Why This Matters


    The mean U.S. salary for educational psychologists is more than twice that of all other occupations.


    More educational psychologists are needed to provide personal and academic support to students enrolled at universities and colleges.


    The United States will have an estimated 176,700 clinical, counseling, and school psychologists by the end of the decade. The demand for psychologists is consistent with the national growth rate of other occupations.

Our Research

This list covers master’s programs in educational psychology. Graduates receive a specialized education preparing them for jobs as educational psychologists, college counselors, and university educators. Degrees offered include Master of Arts in Educational Psychology, Master of Science in Educational Psychology, and Master of Education in Educational Psychology. All programs are taught online.

National and regional accreditation are given to higher learning programs that prepare graduates for the educational workforce. Students might also be able to transfer credits from accredited institutions. Schools on our list are accredited by the National Council for Accreditation of Teacher Education (NCATE), Council for Accreditation of Counseling and Related Educational Programs (CACREP), Higher Learning Commission (HLC), or Senior College and University Commission (WSCUC).

We evaluated each program on the basis of flexibility, faculty, course strength, cost, and reputation. Then we calculated the Intelligent Score for each program on a scale from 0 to 100. For a more extensive explanation, check out Our Ranking Methodology.

  • 65 hours to write this article
  • 193 universities and colleges we assessed
  • 294 education programs we compared

The Top 35 Master’s in Educational Psychology Degree Programs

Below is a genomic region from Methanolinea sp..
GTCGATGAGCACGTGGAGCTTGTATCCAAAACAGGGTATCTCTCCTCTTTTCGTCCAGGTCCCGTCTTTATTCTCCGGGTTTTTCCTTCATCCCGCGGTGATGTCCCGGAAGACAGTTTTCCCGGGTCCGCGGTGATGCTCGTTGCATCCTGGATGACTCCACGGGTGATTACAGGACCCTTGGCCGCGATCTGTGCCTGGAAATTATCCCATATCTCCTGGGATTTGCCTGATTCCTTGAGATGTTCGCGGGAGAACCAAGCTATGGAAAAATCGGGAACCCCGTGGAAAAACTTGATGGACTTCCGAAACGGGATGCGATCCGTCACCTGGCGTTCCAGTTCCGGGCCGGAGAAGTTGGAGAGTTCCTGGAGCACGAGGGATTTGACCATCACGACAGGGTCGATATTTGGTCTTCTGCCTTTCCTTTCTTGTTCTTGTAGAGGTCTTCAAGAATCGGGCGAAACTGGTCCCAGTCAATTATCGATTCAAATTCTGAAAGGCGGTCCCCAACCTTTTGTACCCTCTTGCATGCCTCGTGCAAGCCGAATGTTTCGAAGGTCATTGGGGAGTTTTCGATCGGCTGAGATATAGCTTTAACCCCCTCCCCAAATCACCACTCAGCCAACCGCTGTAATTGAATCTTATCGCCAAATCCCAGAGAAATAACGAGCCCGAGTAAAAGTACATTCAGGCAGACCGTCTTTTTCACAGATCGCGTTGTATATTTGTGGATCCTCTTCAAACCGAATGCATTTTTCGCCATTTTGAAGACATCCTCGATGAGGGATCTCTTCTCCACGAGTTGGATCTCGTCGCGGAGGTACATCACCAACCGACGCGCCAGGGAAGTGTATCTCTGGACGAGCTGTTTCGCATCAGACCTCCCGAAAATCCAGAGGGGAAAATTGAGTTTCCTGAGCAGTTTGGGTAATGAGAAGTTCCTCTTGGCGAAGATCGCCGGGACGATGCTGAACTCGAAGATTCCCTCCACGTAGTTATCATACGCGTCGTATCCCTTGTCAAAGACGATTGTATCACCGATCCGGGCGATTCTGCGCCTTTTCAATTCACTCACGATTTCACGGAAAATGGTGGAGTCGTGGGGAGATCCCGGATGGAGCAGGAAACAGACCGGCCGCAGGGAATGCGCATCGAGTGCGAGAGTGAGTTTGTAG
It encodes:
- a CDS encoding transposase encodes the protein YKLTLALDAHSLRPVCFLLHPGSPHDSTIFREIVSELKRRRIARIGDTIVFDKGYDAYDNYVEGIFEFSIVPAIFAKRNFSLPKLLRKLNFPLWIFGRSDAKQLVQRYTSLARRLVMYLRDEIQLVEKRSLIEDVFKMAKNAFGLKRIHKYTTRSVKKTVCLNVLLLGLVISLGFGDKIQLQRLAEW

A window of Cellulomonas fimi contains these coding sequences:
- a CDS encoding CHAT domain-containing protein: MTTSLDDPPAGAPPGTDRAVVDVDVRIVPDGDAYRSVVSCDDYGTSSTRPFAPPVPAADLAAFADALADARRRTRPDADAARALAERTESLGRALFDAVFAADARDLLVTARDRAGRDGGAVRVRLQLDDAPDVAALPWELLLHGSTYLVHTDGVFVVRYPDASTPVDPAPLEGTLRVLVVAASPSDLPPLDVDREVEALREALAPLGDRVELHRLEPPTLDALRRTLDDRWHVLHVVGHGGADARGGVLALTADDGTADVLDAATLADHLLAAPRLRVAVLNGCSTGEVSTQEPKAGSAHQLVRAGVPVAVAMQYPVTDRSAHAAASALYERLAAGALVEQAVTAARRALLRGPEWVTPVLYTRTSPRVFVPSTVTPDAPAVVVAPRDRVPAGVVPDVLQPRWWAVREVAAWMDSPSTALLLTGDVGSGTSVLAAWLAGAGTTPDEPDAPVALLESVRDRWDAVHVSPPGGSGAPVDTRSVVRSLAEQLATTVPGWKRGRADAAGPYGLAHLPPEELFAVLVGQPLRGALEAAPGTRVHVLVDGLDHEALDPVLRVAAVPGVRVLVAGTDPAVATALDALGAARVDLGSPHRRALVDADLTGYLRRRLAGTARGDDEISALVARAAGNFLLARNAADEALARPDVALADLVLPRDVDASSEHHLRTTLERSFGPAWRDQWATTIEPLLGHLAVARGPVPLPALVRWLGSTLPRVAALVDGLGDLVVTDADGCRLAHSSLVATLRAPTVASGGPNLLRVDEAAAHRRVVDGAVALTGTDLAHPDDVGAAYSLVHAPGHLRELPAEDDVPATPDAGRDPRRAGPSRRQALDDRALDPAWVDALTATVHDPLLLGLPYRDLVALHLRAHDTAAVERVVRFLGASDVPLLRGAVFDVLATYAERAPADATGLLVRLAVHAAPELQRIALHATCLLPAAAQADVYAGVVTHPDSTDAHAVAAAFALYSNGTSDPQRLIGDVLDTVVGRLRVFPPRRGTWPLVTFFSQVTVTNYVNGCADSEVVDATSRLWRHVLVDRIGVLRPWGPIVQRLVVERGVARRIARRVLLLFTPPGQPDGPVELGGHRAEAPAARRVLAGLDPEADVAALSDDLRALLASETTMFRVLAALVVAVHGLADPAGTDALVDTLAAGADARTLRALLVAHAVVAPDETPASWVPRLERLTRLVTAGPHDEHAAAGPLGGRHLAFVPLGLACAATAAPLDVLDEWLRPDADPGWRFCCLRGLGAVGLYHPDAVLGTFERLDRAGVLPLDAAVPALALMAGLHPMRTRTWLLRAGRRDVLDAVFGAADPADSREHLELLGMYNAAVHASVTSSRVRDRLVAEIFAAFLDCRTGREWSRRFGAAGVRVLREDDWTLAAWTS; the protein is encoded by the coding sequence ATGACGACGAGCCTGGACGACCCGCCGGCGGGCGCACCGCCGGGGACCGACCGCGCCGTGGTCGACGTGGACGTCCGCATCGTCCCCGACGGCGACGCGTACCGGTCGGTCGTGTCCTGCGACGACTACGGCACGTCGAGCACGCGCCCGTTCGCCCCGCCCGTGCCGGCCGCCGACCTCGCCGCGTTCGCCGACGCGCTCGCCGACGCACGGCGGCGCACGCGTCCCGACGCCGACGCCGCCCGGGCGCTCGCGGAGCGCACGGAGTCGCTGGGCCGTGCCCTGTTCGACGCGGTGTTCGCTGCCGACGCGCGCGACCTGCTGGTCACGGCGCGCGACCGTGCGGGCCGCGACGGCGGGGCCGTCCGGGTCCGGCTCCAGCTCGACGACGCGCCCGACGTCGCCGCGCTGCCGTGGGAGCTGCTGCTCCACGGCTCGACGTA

Best Master's in Educational Psychology Degree Programs
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What You Should Know About This Degree

Psychology is a diverse profession, and it’s important to consider your future career path when choosing a graduate program. If you’re interested in working with younger students, consider a master’s in school psychology. While educational psychology programs train graduates to work with both students and academic professionals, school psychology programs focus on elementary, middle, and high school students’ needs. Educational psychology is focused on research, assessment, and educational policy within a community. In contrast, school psychology centers around individual counseling and testing. If you’re interested in helping individuals, families, and communities to improve their quality of life as they deal with challenging life issues, you should consider pursuing a master’s degree in social work.

Graduates looking to practice educational psychology will need to obtain a state license. They’ll also need to pass the Examination for Professional Practice in Psychology (EPPP). Educational psychology is a competitive field, and additional certifications can provide an edge with future employers. Certifications approved by the American Board of Psychology can help demonstrate expertise in cognitive behavioral therapy, counseling, psychology, clinical child and adolescent psychology, and school psychology.

What’s Next?

Ask yourself these questions when pursuing a graduate degree in educational psychology:

  • Am I eligible for this program? All graduate programs in educational psychology require students to hold a bachelor’s degree or equivalent. Certain programs may also require professional work experience as well as a minimum Graduate Record Examination (GRE) or Graduate Management Admission Test (GMAT) score.
  • How long does it take to complete this online degree? Students can expect to complete their graduate degrees in educational psychology following two years of full-time study. Part-time study can take up to four years to complete. The programs on our list require between 30 and 52 credits to graduate.

Each program has specific requirements and application deadlines. Contact the school or visit its website for information about when applications are due, as well as which materials you must submit.

Determine how you’ll pay for your master’s degree by researching potential funding opportunities. You might be eligible for scholarships, grants, or federal aid to help cover tuition fees.